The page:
Programming is a challenging skill to master. As a student of the profession, you are finding bug after bug to squash. A wise teacher told me, “Every game you will ever work on is broken, until its finished”. But there is something to be learned in examining how something is broken. Consider Behaviour Interactive. They produced games for both Fallout and Westworld mobile games, with similar code, and more damningly similar bugs. Axiom Verge was released recently on the Epic Store for free, but with it came an interesting little bug. So, what can Axiom Verge’s botched launch the Epic Store, teach us about the online marketplace’s shortcomings?
The bug was a pretty simple one. When the developer of Axiom Verge, Tom Happ, wanted to port over to the epic store they had a few basic changes they needed to undertake. They would have to strip out all the files related to Valve’s store, Steam, and add in files for the Epic Store. So they set about, searching for all “steam” files and removing them. All seems to be going well. Axiom Verge is cleared and is put up onto Epic’s game store. People buy it, people play it, all is good in the world. Except obviously, something goes wrong, otherwise, I wouldn’t be writing this article.
See, as people played through the indie title, people started to run into a snag. During a stage of the game, it would suddenly crash. Why? Well as it would later become clear, deleting all of the files labelled “steam” was a bit of a human error. See, there was one extra file hidden in all the steam marketplace files. “steam.xnb” (presumably steam of the boiling water variety) is the culprit. Being an XNB file (a binary file associated with XNA Game Studio Express), the file is integral to running a game. So when players reached that stage of the game, unable to locate the file, the game would simply crash.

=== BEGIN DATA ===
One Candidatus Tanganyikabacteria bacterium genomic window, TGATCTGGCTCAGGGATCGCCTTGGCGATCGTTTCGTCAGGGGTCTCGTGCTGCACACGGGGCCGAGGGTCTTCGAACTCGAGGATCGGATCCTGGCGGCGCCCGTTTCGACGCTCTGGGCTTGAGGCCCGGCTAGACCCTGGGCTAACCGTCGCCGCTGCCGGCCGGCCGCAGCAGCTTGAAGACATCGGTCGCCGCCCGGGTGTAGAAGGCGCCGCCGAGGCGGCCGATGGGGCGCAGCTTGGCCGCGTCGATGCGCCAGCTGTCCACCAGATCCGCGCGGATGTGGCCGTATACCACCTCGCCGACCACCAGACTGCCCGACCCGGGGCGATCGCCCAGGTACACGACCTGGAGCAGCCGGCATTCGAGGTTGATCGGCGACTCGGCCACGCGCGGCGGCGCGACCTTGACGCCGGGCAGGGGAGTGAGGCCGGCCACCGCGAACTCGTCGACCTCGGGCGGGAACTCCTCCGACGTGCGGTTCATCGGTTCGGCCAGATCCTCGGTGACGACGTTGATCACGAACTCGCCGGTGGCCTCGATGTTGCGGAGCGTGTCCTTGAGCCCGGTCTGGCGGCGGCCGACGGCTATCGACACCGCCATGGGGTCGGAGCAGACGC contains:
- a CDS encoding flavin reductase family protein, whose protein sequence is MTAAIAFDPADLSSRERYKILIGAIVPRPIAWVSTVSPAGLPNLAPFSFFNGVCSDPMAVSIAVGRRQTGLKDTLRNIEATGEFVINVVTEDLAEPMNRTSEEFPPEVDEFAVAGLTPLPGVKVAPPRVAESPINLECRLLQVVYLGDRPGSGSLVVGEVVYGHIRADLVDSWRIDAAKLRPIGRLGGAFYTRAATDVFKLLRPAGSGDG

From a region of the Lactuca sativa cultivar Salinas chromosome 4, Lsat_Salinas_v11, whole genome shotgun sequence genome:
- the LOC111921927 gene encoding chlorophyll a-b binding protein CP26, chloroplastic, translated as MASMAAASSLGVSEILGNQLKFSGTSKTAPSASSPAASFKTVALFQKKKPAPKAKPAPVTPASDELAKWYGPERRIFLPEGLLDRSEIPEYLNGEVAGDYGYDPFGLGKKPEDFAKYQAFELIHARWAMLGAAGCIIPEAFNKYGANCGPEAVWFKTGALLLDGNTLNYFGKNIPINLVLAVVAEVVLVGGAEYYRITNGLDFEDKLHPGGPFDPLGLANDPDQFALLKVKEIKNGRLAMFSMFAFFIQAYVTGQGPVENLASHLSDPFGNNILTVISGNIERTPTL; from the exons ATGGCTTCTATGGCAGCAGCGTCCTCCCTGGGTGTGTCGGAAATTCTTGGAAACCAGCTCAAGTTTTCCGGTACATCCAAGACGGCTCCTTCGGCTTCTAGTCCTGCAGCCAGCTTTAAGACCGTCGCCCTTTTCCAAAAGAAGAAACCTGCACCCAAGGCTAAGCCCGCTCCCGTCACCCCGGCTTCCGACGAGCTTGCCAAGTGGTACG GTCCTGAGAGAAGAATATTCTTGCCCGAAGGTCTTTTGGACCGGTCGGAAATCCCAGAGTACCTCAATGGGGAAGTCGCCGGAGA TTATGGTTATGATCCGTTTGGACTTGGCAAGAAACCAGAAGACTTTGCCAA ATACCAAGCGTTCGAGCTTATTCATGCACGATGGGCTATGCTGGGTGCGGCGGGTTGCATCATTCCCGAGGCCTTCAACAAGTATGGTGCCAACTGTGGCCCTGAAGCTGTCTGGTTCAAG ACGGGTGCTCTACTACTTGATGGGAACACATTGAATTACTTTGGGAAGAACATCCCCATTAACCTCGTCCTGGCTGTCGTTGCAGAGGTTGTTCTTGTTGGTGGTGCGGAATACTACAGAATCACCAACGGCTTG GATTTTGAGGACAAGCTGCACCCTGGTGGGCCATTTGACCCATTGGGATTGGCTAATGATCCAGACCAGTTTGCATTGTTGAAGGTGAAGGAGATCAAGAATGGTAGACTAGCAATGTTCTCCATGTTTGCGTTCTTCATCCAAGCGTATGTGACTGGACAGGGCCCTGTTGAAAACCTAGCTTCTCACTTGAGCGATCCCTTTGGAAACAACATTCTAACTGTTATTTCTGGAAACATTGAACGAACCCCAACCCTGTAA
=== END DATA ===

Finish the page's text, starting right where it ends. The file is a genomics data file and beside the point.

For anyone missing Steam.xnb from the Epic store, please go to AV in your library, click the gear icon, Verify, then Update.
I was thinking it being Epic and all, I shouldn’t include valve’s dlls and such, so I excluded all files with “Steam” in the name… oops.
— Tom Happ (@AxiomVerge) February 7, 2019
This was purely a mistake, not a statement on Epic and Steam’s battle for online retail. But the ensuing chaos does demonstrate problems inherent in the Epic Store’s construction. Despite the attention Epic is accruing, the store is still lacking in functionalities that seem integral to online games storefronts. In this case, the feature needed was a forum or some kind of feedback system.
In the fallout, people had to search elsewhere for help, perhaps most amusingly, in the Axiom Verge’s Steam forums. On all sides, people have been rushing to get things out and making mistakes, and fair enough. But Epic really needs to take a step back and have a look at the store and think about how to get the business running properly, before working on expanding.
In an effort to attract market attention, the Epic Store’s focus has been on exclusives. Perhaps most famously, Metro Exodus’ sudden departure from Steam into a timed exclusive with Epic has seen quite the backlash. Conversely, there are smaller things that really should be the current focus for Epic. The higher priority should be on the side of improving the store. I have no doubts that the Epic Store could be a great competitor in PC Gaming.
Epic is doing a lot for indie gaming. Competition is the best way consumers and developers get the best deal. But Epic need to build the store on a solid foundation, or this story will be far from the last of their blunders.